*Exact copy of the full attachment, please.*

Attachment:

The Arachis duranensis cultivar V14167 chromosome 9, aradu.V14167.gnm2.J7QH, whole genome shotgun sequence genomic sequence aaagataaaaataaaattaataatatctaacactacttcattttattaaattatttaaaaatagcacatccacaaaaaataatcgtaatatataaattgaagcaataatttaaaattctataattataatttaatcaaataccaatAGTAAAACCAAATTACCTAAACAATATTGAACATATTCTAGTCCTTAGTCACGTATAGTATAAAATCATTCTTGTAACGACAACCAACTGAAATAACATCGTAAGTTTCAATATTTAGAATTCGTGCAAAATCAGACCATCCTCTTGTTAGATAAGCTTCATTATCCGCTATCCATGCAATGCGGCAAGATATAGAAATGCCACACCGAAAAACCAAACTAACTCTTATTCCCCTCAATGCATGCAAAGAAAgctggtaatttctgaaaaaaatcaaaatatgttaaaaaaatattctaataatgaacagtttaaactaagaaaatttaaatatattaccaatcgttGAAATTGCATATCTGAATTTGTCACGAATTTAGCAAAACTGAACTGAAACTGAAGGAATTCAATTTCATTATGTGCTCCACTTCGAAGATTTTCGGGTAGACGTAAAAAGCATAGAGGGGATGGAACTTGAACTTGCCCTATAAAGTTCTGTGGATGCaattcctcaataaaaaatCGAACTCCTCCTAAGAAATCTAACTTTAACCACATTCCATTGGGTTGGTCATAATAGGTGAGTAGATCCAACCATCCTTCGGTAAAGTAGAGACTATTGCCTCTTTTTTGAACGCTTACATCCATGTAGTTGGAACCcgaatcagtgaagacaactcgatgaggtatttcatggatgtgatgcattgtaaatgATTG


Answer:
The Arachis duranensis cultivar V14167 chromosome 9, aradu.V14167.gnm2.J7QH, whole genome shotgun sequence genomic sequence aaagataaaaataaaattaataatatctaacactacttcattttattaaattatttaaaaatagcacatccacaaaaaataatcgtaatatataaattgaagcaataatttaaaattctataattataatttaatcaaataccaatAGTAAAACCAAATTACCTAAACAATATTGAACATATTCTAGTCCTTAGTCACGTATAGTATAAAATCATTCTTGTAACGACAACCAACTGAAATAACATCGTAAGTTTCAATATTTAGAATTCGTGCAAAATCAGACCATCCTCTTGTTAGATAAGCTTCATTATCCGCTATCCATGCAATGCGGCAAGATATAGAAATGCCACACCGAAAAACCAAACTAACTCTTATTCCCCTCAATGCATGCAAAGAAAgctggtaatttctgaaaaaaatcaaaatatgttaaaaaaatattctaataatgaacagtttaaactaagaaaatttaaatatattaccaatcgttGAAATTGCATATCTGAATTTGTCACGAATTTAGCAAAACTGAACTGAAACTGAAGGAATTCAATTTCATTATGTGCTCCACTTCGAAGATTTTCGGGTAGACGTAAAAAGCATAGAGGGGATGGAACTTGAACTTGCCCTATAAAGTTCTGTGGATGCaattcctcaataaaaaatCGAACTCCTCCTAAGAAATCTAACTTTAACCACATTCCATTGGGTTGGTCATAATAGGTGAGTAGATCCAACCATCCTTCGGTAAAGTAGAGACTATTGCCTCTTTTTTGAACGCTTACATCCATGTAGTTGGAACCcgaatcagtgaagacaactcgatgaggtatttcatggatgtgatgcattgtaaatgATTG